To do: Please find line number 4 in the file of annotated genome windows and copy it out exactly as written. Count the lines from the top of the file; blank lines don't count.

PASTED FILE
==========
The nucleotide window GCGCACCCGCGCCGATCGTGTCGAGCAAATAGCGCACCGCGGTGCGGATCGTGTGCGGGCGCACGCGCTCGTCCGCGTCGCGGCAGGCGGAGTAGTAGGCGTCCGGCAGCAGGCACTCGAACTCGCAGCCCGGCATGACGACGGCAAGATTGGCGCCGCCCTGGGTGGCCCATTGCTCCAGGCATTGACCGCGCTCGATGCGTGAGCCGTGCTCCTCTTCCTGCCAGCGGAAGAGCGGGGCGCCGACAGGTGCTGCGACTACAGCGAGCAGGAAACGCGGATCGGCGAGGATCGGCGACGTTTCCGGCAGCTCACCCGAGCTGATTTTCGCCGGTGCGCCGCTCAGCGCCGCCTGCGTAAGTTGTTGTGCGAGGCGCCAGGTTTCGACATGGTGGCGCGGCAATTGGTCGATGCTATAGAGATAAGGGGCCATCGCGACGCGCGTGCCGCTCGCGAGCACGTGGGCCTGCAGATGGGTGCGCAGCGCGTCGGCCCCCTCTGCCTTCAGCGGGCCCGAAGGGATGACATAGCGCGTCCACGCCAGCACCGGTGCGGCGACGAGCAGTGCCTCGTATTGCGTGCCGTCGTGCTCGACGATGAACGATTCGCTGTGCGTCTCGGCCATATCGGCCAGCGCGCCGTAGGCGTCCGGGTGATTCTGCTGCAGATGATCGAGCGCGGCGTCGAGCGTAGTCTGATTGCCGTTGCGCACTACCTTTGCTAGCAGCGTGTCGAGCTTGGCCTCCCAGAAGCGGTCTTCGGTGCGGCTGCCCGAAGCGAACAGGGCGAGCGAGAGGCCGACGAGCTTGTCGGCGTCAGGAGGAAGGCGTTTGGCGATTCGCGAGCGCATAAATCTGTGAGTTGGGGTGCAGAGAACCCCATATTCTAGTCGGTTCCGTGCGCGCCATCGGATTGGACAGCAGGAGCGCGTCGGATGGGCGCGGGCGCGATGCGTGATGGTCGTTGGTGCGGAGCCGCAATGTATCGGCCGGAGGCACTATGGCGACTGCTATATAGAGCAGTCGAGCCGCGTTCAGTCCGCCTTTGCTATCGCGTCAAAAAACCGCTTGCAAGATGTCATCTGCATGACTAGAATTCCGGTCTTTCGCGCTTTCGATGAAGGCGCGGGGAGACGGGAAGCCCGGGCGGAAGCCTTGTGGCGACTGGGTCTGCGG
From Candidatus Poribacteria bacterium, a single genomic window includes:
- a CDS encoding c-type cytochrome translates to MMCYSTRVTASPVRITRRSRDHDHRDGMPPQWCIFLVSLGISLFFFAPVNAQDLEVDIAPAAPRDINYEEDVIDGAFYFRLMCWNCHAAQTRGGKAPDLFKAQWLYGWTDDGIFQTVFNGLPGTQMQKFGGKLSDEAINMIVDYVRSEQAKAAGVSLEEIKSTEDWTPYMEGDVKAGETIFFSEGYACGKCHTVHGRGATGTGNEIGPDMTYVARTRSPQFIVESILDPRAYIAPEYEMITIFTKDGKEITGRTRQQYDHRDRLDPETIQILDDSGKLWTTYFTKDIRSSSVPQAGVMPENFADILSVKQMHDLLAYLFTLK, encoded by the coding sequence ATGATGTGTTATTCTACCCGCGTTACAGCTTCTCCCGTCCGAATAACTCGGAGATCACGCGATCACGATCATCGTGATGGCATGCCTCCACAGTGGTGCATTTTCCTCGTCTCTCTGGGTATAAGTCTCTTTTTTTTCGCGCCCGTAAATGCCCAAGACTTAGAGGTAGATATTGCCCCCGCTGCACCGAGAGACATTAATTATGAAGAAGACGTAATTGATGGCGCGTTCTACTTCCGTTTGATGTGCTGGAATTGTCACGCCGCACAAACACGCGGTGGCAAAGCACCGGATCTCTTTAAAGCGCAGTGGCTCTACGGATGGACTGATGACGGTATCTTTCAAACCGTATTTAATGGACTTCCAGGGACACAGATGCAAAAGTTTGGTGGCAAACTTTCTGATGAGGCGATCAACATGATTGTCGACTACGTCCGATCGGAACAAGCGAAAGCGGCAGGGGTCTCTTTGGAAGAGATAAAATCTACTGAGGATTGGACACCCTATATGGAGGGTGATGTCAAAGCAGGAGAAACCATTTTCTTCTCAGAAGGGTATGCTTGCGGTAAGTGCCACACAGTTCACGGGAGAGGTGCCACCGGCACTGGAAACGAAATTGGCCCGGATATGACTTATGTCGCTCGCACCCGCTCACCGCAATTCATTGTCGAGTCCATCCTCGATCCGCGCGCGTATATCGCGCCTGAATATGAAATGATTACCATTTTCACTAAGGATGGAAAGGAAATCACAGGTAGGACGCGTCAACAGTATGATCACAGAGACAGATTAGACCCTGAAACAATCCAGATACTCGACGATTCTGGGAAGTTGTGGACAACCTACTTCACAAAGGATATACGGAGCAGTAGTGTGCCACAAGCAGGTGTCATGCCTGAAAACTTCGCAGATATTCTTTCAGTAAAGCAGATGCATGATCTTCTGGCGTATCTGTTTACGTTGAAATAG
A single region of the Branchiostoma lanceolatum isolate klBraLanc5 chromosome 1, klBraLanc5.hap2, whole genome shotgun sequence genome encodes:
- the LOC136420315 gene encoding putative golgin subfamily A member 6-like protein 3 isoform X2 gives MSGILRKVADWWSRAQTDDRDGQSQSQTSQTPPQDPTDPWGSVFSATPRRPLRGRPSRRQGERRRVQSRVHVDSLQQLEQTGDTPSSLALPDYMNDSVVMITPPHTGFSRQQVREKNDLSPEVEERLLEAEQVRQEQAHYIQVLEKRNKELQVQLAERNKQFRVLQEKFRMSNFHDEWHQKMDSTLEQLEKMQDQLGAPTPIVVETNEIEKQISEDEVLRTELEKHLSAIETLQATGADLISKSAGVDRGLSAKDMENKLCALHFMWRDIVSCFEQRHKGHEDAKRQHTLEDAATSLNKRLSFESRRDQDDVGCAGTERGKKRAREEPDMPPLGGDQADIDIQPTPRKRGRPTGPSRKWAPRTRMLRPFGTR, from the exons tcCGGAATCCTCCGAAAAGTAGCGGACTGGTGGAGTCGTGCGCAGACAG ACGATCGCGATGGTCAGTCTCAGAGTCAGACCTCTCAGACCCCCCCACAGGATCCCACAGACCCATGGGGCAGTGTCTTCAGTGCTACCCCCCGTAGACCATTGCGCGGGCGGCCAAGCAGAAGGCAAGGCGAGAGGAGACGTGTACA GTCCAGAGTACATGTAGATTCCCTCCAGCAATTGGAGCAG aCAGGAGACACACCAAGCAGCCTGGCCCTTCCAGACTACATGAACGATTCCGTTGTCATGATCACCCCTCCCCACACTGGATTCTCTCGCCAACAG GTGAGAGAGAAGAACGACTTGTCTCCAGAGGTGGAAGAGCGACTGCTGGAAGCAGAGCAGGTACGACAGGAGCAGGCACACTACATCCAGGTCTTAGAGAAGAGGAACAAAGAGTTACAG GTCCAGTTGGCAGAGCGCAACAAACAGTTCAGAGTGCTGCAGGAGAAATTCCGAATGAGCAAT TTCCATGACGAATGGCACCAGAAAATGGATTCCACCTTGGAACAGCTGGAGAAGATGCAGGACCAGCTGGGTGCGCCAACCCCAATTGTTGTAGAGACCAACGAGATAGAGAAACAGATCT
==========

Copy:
A single region of the Branchiostoma lanceolatum isolate klBraLanc5 chromosome 1, klBraLanc5.hap2, whole genome shotgun sequence genome encodes: